Private radio stations in Canada increased their profits again, says Statistics Canada. What’s the trick? Better programming? Better-staffed newsrooms to compete with television’s best? Radio ads that don’t sound like they’re made by a bunch of screeching banshees?
Nope. Says StatsCan:
Regulatory changes in 1998 allowed greater concentration of ownership, which helped radio withstand the competition from other media. The industry also rationalized its operations by transferring AM stations to the generally more popular and more profitable FM band.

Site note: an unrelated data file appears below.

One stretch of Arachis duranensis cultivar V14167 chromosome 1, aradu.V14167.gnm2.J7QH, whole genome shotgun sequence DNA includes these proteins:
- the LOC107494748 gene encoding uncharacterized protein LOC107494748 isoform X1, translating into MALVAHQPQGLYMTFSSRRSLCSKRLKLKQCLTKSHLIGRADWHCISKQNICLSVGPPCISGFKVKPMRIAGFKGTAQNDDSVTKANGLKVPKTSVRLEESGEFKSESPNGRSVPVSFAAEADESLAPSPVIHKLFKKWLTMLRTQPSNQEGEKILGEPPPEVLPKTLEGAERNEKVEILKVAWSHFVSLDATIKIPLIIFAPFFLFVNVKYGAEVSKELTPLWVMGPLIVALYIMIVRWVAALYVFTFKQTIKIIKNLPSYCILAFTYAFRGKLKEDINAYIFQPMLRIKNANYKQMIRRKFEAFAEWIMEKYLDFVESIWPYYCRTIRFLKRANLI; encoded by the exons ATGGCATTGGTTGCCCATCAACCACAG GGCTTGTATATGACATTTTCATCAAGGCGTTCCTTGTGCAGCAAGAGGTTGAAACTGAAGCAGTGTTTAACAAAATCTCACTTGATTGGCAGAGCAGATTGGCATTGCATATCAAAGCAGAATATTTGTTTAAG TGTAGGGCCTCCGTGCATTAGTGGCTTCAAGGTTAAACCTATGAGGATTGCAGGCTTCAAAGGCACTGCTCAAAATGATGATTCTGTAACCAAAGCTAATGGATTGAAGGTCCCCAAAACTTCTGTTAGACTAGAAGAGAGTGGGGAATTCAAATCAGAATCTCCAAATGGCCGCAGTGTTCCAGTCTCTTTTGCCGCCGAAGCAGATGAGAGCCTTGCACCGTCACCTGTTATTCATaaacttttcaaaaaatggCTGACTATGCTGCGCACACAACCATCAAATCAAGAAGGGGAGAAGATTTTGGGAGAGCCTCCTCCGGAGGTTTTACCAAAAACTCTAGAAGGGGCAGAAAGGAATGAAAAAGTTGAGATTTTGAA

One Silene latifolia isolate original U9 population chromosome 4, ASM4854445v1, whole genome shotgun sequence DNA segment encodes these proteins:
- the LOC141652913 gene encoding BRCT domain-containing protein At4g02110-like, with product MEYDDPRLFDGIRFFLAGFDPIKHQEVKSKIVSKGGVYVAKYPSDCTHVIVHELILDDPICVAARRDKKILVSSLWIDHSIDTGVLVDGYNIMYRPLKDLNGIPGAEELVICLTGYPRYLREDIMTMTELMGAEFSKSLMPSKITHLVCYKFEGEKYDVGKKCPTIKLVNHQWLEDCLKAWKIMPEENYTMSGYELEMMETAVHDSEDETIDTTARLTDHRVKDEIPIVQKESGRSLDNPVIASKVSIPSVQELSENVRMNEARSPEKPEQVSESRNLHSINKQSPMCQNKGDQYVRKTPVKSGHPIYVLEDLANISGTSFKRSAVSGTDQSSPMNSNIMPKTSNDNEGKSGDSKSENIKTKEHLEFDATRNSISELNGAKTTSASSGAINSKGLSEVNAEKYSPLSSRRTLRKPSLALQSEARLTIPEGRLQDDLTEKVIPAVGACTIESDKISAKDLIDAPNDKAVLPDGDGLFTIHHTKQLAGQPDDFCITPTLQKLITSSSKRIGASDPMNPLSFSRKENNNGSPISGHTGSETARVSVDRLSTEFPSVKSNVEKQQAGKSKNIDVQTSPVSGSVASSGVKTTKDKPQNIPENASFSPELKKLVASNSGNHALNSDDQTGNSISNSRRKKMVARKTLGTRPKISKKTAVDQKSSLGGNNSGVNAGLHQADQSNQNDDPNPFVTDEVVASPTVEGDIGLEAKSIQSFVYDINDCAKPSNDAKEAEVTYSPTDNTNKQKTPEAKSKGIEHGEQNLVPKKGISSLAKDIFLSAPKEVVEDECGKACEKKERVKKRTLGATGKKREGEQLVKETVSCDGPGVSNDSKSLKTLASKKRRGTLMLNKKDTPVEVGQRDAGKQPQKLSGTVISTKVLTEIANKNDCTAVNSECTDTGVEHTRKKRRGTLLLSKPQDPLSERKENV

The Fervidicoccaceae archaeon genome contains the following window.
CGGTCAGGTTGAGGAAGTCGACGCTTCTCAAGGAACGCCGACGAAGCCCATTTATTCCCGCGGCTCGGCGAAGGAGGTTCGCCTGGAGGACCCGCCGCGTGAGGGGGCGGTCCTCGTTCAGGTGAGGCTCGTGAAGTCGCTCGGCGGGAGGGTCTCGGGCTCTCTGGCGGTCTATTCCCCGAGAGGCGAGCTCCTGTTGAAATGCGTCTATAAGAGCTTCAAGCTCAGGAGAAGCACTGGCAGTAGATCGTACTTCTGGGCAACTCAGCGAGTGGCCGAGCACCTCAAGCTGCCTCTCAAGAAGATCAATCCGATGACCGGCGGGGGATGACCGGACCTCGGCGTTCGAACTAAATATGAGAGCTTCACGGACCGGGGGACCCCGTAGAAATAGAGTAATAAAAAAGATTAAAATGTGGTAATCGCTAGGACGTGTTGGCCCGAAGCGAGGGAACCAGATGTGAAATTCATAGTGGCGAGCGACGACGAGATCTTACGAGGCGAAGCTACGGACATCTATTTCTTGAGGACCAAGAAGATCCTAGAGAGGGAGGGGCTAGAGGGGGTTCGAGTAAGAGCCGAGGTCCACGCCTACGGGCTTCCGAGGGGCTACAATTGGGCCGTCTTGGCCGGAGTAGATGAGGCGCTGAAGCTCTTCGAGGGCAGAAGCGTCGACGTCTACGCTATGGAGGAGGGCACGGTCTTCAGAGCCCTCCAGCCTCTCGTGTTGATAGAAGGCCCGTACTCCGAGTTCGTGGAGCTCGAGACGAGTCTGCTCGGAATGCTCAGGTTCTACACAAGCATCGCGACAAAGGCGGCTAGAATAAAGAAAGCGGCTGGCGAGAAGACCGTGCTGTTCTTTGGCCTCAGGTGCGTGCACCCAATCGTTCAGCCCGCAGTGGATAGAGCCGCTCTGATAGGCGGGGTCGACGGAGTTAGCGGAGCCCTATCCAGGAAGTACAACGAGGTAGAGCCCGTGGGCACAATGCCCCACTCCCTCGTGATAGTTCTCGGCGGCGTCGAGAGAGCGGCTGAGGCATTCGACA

English-language stations reported the best profit margin (+21.4%), followed by French-language stations (+13.8%) and ethnic stations (+7.9%). This ranking has remained unchanged since 1998. English-language stations’ main competitive advantage is that they spend a smaller percentage of their revenues on programming and administration, two areas where greater ownership concentration offers economies of scale.
But there’s at least one real good news:
The industry had a weekly average of 10,239 employees in 2007, up 3.2% from the previous year. This is the first time since 1991 that employment in the industry has topped 10,000.
Further Reading: Bill Carney’s blog on the StatsCan study. He sounds happy enough.